Parisian Marie Seyrat styled Michigan-born Bruce Driscoll (formerly of Blondfire) on the set of his music video in 2011. Fast forward several years later and now the two comprise Freedom Fry, an LA-based indie band. They also happen to be married. We met with the duo at Cafe Stella in Silverlake to learn more about making danceable melodies and dreamy hooks, being Franco-American ambassadors and the gritty delights of Hollywood and Highland.
We also have an exclusive premiere for their latest track "Napolean." Listen below and read on to learn more about the indie-pop duo:
Your name, Freedom Fry, refers to a time when the US had a bit of a bad reputation abroad. With the recent election, it seems like that bad reputation is making a comeback. As a multicultural band, where do you situate yourselves?
Seyrat: I think it’s great when people take advantage of their social status to be a voice for something, but I think it depends on who you are and how you approach it. If it’s not who you are, it’s not going to come out well. I think Bruce and I are such pacifists, that we don’t want to isolate anyone.
Driscoll: [Marie’s] an immigrant and my mom is from Brazil so we’re an international band in that way. The way we think is more international, too. I love traveling and I see many places in the world where I could live.
Any upcoming travel plans?
Driscoll: We’ve been talking about Morocco, Marrakesh.
Seyrat: We might go this summer. I love going to the souks (markets) and just getting a bunch of rugs and stuff.
Instead of putting out an album in the traditional way, you’re releasing songs individually. What steered you in that direction and how it is different?
Seyrat: We have a studio in our backyard and we love spending time together, just writing. So we had all these songs, and we thought, let’s release one or two per month and we’ll see how it goes.
Driscoll: We get to see which ones people respond to more. It’s all building up to us honing onto what will be on our album (that will come out later this year). It gives us direction in terms of what we should be focusing on. What’s funny, as we’re releasing the songs, is that oftentimes it’s our favorite ones that don’t get the most attention. Those are always the ones that get 1000 plays, and I’m like, what the fuck, man, that’s my favorite!
What’s your process for choosing covers?
Seyrat: When we did “1979”, we were writing music for Grey’s Anatomy and they asked for a bunch of songs from the 90s. So we went through the ones we liked a lot, the ones we thought were historic and captured a moment of the 90s.
Driscoll: They didn’t end up using that one. Instead, they asked us to do a Britney Spears cover, which was “Oops… I Did It Again”.
Seyrat: Which would have been my last choice. I never thought of singing that song.
I like unlikely covers, though.
Seyrat: Yeah I think the cover sounds more recent and current. It was nice, actually. You [Driscoll] thought about “Linger”.
Driscoll: It’s her favorite chord progression. Every time there’s a song with that chord progression, she’s like, I love this song.
Seyrat: It just gets me. I don’t know why. The Cranberries were one of my favorite bands. I feel like covers sound really good when they’re simple. We’ve done some that are more experimental.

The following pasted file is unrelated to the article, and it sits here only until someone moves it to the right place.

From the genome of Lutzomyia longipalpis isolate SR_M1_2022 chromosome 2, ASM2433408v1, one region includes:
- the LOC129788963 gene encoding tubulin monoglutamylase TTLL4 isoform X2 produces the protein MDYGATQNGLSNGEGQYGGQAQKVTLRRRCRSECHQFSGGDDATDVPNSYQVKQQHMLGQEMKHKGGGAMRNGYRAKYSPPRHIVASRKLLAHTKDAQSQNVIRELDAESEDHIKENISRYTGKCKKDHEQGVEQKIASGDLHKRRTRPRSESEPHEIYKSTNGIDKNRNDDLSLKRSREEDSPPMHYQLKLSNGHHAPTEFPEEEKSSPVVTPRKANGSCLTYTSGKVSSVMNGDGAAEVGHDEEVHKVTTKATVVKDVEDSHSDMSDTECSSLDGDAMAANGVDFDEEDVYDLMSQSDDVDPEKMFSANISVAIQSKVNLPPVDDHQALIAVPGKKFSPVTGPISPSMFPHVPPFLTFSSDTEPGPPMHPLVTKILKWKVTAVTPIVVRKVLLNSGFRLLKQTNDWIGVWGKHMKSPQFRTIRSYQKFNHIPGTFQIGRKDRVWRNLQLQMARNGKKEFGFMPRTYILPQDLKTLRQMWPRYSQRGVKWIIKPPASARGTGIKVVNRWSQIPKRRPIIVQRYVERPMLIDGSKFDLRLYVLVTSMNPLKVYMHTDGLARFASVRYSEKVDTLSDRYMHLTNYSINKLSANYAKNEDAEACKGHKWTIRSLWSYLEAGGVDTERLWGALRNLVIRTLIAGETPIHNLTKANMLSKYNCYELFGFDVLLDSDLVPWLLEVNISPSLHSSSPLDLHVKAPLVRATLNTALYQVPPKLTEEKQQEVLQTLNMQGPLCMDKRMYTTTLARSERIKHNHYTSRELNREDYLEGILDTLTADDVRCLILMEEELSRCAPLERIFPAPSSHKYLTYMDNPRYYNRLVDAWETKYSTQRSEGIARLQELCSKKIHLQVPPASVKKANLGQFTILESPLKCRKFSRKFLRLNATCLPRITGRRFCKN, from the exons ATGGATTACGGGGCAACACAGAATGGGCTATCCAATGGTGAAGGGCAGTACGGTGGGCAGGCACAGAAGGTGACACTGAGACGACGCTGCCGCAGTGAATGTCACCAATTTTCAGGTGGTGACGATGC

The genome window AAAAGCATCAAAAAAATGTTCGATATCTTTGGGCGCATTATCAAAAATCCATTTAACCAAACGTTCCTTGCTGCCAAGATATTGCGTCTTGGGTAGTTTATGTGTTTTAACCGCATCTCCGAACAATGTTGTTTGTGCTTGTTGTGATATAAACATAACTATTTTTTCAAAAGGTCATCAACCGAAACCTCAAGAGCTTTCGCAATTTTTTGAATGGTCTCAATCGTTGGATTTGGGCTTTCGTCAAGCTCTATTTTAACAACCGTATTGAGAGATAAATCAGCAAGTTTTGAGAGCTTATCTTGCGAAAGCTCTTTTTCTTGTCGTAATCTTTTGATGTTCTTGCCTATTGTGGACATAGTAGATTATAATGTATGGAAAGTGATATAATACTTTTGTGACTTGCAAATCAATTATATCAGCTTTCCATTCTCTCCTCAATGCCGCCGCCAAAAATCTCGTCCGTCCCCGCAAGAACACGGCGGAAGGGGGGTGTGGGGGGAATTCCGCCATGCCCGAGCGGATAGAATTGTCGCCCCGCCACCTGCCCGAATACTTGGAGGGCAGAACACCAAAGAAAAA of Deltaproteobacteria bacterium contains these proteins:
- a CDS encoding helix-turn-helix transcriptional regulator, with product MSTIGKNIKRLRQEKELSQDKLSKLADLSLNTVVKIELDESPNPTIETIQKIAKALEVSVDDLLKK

Driscoll: We did “It Smells Like Teen Spirit” in French.
Seyrat: And we’ve done Simon and Garfunkel, “Scarborough Fair”, that is one of my favorites.
Do you perform with a drummer, or just as a duo?
Driscoll: When we did our tour with Stromae, up until that point, we had a drummer. But we thought, what if we just did drums on the laptop? People responded well to it, so she’s been triggering the backing tracks with the drums. Our friend Johnny plays bass. It’s a hybrid. We’re a bit folk and a bit dance, so it’s a good hybrid for us. Kind of DJ vibes but also with the acoustic guitar on top, it doesn’t feel inorganic.
When you’re efficient as you can be, it helps you get creative in other ways.
Seyrat: Also with the three of us together in front, it actually gives us a better energy, rather than two in front and one or two in back.
Driscoll: Having that one extra person when you’re doing a show makes you feel less like it’s just you.
Seyrat: Now he’s like a brother to us.
Driscoll: All of our good tour stories start with him.
Do you have favorite venues in LA?
Driscoll: The Echo… Or the Troubadour.
Seyrat: Or the Wiltern. Sorry that’s a lot.
French music has a legacy of couple music, like Serge Gainsbourg and Jane Birkin. Do you ever feel like you have to differentiate yourselves from them?
Seyrat: Gainsbourg is one of my favorites, I have to say. He’s one of the artists I’ll always listen to, I go to him throughout my life. He’s such a character.
Driscoll: I feel like so many people are inspired by his production from Beck to Air… those really small dry drum sounds, big strings. Such a good vibe. That’s another vibe that if we did, no one would listen to, but maybe someday. French people love disco, side note… it’s like the 70s never ended in France (laughs). It’s fun collaborating with Marie because she has strong opinions and I trust her when she says something’s cool or not, musically. I let her steer the ship.
What’s your favorite French restaurant in LA?
Seyrat: Probably Cafe Stella, to be honest. Oh but at Le Figaro, they have all these desserts… I’m going to go with Le Figaro, because they have a bigger dessert selection.
Favorite late night haunt?
Seyrat: To be honest, man, we go to Mel’s.
Driscoll: We’re kind of strange because we really like Hollywood a lot. A lot of people hate on that tourist area, but there’s something seedy about it I like.
Seyrat: We do go to Hollywood and Highland.
Driscoll: We go bowling there, Lucky Strike.
Favorite outdoor spot?
Seyrat: Hotel Erwin rooftop. You can see the ocean and the sunset is really nice.
Driscoll: Point Dume, it’s really beautiful.
Seyrat: Or our backyard.
Driscoll: It is pretty rad.